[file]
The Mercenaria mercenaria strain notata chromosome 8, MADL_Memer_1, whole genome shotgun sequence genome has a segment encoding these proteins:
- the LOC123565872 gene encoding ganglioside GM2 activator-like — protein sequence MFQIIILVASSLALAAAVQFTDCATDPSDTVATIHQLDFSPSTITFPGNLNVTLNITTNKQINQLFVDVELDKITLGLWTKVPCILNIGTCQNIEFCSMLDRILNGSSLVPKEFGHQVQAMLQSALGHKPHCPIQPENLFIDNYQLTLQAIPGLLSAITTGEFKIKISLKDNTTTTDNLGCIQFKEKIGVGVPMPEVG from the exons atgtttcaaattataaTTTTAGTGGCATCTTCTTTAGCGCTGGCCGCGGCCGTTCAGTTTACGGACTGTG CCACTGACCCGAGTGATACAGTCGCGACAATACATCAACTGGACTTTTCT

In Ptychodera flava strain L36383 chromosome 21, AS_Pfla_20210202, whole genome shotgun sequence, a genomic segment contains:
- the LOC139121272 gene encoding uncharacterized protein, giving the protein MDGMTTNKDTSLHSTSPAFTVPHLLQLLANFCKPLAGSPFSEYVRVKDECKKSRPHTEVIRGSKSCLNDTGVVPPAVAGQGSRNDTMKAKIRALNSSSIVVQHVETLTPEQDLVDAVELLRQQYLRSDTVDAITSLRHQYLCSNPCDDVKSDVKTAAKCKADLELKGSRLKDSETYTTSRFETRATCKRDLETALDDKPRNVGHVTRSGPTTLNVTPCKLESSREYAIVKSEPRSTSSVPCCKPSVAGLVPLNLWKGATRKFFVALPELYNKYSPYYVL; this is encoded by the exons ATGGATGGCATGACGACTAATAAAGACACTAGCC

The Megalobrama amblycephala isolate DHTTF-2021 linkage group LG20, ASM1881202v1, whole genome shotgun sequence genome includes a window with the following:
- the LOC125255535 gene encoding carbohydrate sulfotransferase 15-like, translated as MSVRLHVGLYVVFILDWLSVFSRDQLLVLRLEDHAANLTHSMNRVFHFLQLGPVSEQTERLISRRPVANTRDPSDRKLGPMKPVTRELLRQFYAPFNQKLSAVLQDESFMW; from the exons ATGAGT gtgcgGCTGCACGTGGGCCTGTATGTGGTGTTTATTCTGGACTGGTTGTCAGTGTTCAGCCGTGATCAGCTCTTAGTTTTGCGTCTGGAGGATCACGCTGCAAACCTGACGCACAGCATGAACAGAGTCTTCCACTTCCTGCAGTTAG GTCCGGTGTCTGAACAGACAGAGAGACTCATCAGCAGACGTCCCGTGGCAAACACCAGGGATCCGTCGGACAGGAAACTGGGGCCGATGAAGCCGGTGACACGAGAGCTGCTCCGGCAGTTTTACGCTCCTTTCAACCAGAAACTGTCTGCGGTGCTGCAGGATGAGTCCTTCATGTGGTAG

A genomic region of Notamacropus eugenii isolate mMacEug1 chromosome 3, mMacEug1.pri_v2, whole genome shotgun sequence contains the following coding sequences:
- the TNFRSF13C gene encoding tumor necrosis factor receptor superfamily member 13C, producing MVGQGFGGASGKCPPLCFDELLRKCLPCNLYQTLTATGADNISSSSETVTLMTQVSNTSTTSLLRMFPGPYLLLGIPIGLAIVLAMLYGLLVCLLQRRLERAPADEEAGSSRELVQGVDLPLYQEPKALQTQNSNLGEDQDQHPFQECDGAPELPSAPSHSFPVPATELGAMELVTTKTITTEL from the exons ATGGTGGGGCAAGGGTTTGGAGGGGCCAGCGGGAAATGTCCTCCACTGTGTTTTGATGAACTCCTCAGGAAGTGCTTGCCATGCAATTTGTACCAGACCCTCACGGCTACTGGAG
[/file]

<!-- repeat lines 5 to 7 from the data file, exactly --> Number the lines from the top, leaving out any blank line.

The Megalobrama amblycephala isolate DHTTF-2021 linkage group LG20, ASM1881202v1, whole genome shotgun sequence genome includes a window with the following:
- the LOC125255535 gene encoding carbohydrate sulfotransferase 15-like, translated as MSVRLHVGLYVVFILDWLSVFSRDQLLVLRLEDHAANLTHSMNRVFHFLQLGPVSEQTERLISRRPVANTRDPSDRKLGPMKPVTRELLRQFYAPFNQKLSAVLQDESFMW; from the exons ATGAGT gtgcgGCTGCACGTGGGCCTGTATGTGGTGTTTATTCTGGACTGGTTGTCAGTGTTCAGCCGTGATCAGCTCTTAGTTTTGCGTCTGGAGGATCACGCTGCAAACCTGACGCACAGCATGAACAGAGTCTTCCACTTCCTGCAGTTAG GTCCGGTGTCTGAACAGACAGAGAGACTCATCAGCAGACGTCCCGTGGCAAACACCAGGGATCCGTCGGACAGGAAACTGGGGCCGATGAAGCCGGTGACACGAGAGCTGCTCCGGCAGTTTTACGCTCCTTTCAACCAGAAACTGTCTGCGGTGCTGCAGGATGAGTCCTTCATGTGGTAG

A genomic region of Notamacropus eugenii isolate mMacEug1 chromosome 3, mMacEug1.pri_v2, whole genome shotgun sequence contains the following coding sequences: